Further to my post about reducing my garbage production, I thought I’d share how we eliminated a big part, which for us has to do with raw feeding our dog. I also thought this might be a good opportunity to share a bit about how we raw feed our dog, Oscar.
We used to individually package each of our dog’s meals in baggies to save on mess and deal with sometimes frozen stuck meat. We bought containers that are big enough to hold no more than a week’s worth of food. Too long and some of it would really be off by the time we fed him, not that he’d mind but gosh, the smell! We’ve always kept a container of meals in the fridge to thaw but now we do it without any trash. We put wax paper under the top meal in case it’s still frozen when we take it out to feed. This is easily reused since it’s only for dog food and it keeps the first meal from being frozen solid to the rest.
We feed Oscar a “Raw Meaty Bones” diet or as some call it, a “Franken-Prey” diet. We feed as close as we can all the parts of the animal a raw eating carnivore would, but over the course of a week or month.
Because of his weight of 50-60lbs, we feed him about a pound of food every night. Sometimes the meals are bigger and sometimes we’ll fast him for a night. The meals contain about 80% meat and 20% bone and a few times a week we’ll add organ meat. Meatier meals = looser poops and meals high in bone = drier crumbly poops. This is a good way to see what the ratio of his diet is of meat and bone.
Don’t take my mentioning this as a sign that feeding this way is sophisticated or at all complicated. Raw feeding can be incredibly easy, although sometimes to save money we buy big pieces of meat that we butcher ourselves. (Okay, Cam butchers it.)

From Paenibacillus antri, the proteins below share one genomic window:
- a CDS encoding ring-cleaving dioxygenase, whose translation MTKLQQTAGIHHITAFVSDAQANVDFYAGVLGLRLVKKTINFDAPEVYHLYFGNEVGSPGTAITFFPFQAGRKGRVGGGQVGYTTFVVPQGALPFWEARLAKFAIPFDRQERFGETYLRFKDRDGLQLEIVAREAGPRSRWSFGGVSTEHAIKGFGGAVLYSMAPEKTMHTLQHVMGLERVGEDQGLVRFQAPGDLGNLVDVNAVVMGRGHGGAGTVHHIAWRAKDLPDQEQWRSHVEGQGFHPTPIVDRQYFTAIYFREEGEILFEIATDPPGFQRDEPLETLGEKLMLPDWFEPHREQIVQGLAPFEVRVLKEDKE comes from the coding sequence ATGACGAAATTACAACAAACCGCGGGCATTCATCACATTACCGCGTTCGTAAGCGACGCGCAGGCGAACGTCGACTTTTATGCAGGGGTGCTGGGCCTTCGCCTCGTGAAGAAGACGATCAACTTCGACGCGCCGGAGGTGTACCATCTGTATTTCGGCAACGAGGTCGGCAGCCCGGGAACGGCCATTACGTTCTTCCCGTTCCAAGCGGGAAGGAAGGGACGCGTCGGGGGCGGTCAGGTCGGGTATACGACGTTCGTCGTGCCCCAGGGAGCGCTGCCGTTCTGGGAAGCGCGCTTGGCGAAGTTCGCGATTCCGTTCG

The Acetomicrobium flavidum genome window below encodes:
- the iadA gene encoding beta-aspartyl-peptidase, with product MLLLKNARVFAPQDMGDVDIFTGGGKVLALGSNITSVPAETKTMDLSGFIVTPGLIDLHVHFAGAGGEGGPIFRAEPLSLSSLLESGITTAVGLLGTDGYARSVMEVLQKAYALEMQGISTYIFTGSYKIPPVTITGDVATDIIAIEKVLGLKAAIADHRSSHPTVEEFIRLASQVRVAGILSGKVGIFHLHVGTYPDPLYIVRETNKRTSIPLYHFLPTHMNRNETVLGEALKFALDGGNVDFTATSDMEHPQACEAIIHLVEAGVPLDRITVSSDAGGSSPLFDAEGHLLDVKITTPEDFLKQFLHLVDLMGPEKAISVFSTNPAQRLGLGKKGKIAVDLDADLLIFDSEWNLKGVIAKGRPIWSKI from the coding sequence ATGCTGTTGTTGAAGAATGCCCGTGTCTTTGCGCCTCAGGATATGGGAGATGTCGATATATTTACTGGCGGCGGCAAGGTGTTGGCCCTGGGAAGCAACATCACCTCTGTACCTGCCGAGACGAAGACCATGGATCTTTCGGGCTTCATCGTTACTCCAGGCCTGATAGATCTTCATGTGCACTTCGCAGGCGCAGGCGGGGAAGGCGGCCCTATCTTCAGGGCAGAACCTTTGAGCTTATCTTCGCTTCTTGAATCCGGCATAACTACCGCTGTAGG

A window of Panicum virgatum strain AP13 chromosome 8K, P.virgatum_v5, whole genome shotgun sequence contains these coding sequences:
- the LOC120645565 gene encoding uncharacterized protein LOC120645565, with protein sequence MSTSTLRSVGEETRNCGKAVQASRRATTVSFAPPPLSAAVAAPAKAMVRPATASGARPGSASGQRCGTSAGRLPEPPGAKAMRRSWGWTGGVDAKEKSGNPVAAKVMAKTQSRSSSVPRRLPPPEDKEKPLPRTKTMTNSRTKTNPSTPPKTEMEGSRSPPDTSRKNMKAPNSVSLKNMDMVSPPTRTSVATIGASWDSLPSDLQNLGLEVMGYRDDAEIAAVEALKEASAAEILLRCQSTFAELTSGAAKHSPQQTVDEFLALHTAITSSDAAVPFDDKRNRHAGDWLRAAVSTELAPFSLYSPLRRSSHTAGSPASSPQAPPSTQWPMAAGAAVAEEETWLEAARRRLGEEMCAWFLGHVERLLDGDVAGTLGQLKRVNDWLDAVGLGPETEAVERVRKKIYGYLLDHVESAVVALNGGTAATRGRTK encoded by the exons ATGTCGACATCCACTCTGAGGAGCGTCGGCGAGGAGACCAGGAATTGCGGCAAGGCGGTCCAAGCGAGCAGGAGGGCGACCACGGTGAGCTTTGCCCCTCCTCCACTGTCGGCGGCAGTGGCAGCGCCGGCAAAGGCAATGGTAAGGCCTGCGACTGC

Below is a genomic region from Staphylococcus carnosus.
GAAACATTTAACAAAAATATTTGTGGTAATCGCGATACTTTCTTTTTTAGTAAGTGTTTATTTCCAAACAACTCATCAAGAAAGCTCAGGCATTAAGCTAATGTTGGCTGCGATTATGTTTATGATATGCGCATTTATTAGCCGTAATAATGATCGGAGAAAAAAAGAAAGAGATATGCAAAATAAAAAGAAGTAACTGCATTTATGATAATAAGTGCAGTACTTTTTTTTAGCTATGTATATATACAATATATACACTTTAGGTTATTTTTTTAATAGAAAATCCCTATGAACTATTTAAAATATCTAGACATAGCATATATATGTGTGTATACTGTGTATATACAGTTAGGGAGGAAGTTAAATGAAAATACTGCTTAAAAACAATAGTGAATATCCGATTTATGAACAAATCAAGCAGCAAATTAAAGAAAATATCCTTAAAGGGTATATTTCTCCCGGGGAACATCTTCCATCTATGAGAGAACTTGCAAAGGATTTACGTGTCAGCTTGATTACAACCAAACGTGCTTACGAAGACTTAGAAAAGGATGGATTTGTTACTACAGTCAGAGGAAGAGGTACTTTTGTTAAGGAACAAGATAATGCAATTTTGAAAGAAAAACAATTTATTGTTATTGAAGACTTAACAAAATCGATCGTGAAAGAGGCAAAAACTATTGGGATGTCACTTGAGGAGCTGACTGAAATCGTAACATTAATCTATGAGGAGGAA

Once a year, grocery stores sell pork leg for .99 cents/lb which is a very good deal. The other day, I bought three for Cam to butcher.
He cut it first in half beside the bone with a knife but needed the saw for cutting through the bone. Oscar will eat most, if not all of this bone. Unlike some cow leg or knuckle bones, this isn’t too hard for him to eat and it won’t crack his teeth. When bone is cooked it’s dangerous since it will then splinter. Raw bone is not only safe but an important part of this diet.
Oscar offered to help in any way he could. Isn’t he sweet? (That’s paint on the garbage can rim- not blood. We would never waste such a coveted commodity!)
Finished container with added organ meat. This will feed Oscar for a week.
Ready to go in the freezer. These are filled a bit more than we would normally but we had so much meat and not enough containers. Something I’ll remedy soon!
I try and find people who hunt or who actually butcher animals (not just a regular butcher because they don’t often have the extra bits that humans don’t typically eat). Getting bits like the tripe (green, not bleached), organs, feet… could be very cheap or free because they have to get rid of it somehow. Asian markets are also a good place to look. I’ve thought about raising rabbits to feed my dog- chickens are cheap too but a bit more work to raise. Freecycle is a great resource for freezer burnt meat. When we buy meat (this pertains mainly to supermarket meat) we try to keep to $1-2/lb.
Some benefits to feeding raw:
- Helps with dog’s behaviour (mellow them out while still having tons energy at the appropriate times thanks to missing the useless high/ lows from carbs in kibble)
- Cleaner teeth
- Nicer coats
- Excellent exercise to eat these meals
- Drink less water
- Easier to maintain appropriate body mass
- Smaller and easier to decompose poops (not to mention less disgusting)
- A more natural existence for dogs who are, in fact, carnivores
- Less trips to the vet because healthier….
This isn’t by any means a comprehensive explanation. For example, I didn’t touch on starting to raw feed and the need to stay away from too much variety for the first couple weeks… Here are a few more online resources:
Part one of Oscar eating. He’s acting a bit shy with me staring at him with the camera: